The room known as the Aldrovandi Museum is part of the premises of the Palazzo Poggi Museums, but the bibliographic material forming the Aldrovandi Collection remains in the Library proper, and is kept for obvious reasons relating to its conservation and use in the Manuscripts and Rare Books Store. It remains one of the most interesting nuclei of old material in the Library and its is for this reason that it is opportune to outline the history of the museum. The collection was probably begun by Aldrovandi around 1549, after his stay in Rome, and was added to up to his death in 1605.
Under the terms of his will the collections and the library were bequeathed to the Senate of Bologna and housed in the Palazzo Pubblico until 1742, when they were transferred to the Institute of Sciences.
There the materials were subjected to various moves and divided up, pillaged by Napoleonic troops, brought back to Italy and then scattered among various University museums. In 1907, with the tricentenary of the death of Aldrovandi, much of the material was recovered and displayed in a new Museum located in a large room in Palazzo Poggi, part of the University Library, to the custody of which it was entrusted by royal decree.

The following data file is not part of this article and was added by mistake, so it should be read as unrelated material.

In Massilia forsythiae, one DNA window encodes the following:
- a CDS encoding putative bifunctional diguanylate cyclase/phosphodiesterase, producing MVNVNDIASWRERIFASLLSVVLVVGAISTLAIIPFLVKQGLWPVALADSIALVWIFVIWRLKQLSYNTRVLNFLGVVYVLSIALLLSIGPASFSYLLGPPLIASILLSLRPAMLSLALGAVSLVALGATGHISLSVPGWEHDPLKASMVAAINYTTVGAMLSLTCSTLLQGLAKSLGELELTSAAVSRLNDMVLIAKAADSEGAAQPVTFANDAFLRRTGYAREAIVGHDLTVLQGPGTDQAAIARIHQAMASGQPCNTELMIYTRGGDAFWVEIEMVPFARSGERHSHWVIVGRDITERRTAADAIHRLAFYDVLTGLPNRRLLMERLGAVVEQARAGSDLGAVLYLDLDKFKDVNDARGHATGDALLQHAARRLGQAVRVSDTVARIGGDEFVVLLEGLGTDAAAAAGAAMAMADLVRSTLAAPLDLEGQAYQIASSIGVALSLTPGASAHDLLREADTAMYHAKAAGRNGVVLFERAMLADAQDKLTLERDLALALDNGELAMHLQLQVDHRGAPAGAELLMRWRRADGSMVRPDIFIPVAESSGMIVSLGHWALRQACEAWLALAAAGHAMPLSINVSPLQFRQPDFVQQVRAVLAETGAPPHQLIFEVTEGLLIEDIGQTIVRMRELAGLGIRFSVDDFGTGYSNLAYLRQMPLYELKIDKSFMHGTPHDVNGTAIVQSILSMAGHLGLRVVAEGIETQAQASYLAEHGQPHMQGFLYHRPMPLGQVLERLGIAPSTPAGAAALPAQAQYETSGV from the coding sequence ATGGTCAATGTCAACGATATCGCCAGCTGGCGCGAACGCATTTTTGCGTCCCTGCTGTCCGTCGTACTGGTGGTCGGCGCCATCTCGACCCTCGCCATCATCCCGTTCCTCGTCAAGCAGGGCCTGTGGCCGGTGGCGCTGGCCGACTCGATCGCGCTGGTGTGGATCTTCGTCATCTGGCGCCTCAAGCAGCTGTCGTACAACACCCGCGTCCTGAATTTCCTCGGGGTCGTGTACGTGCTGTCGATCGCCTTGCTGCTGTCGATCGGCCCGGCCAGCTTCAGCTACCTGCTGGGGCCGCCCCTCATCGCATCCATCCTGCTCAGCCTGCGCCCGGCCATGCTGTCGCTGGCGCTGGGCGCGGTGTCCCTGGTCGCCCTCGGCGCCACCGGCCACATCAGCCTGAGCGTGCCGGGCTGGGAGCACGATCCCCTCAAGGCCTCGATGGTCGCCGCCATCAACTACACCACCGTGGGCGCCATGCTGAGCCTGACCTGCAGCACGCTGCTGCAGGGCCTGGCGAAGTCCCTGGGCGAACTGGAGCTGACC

The exquisite display cabinets, designed to imitate the eighteenth-century cases of the Institute of Sciences, contained animals, fossils, books, manuscripts, illustrated plates, xylographic plates and a herbal, all Aldrovandian in origin and illustrating not only the vastness of the collections but also the working methods of the scientist.
Today the principal Aldrovandian heritage of the museum consists of the items relating to his studies of natural history, while all the library material (manuscripts, printed books, watercolour plates etc.,) and related items (xylographic blocks) form part of the resources of the University Library.
Worthy of particular mention is the collection of wood-engravings, cut on pear-wood blocks, in the main by Flemish artists in the second half of the sixteenth century.
These were to be used for the printing of Aldrovandian material, but very often they were never used. The 3,454 that remain represent a collection unique in the world for its antiquity and the quality of the pieces.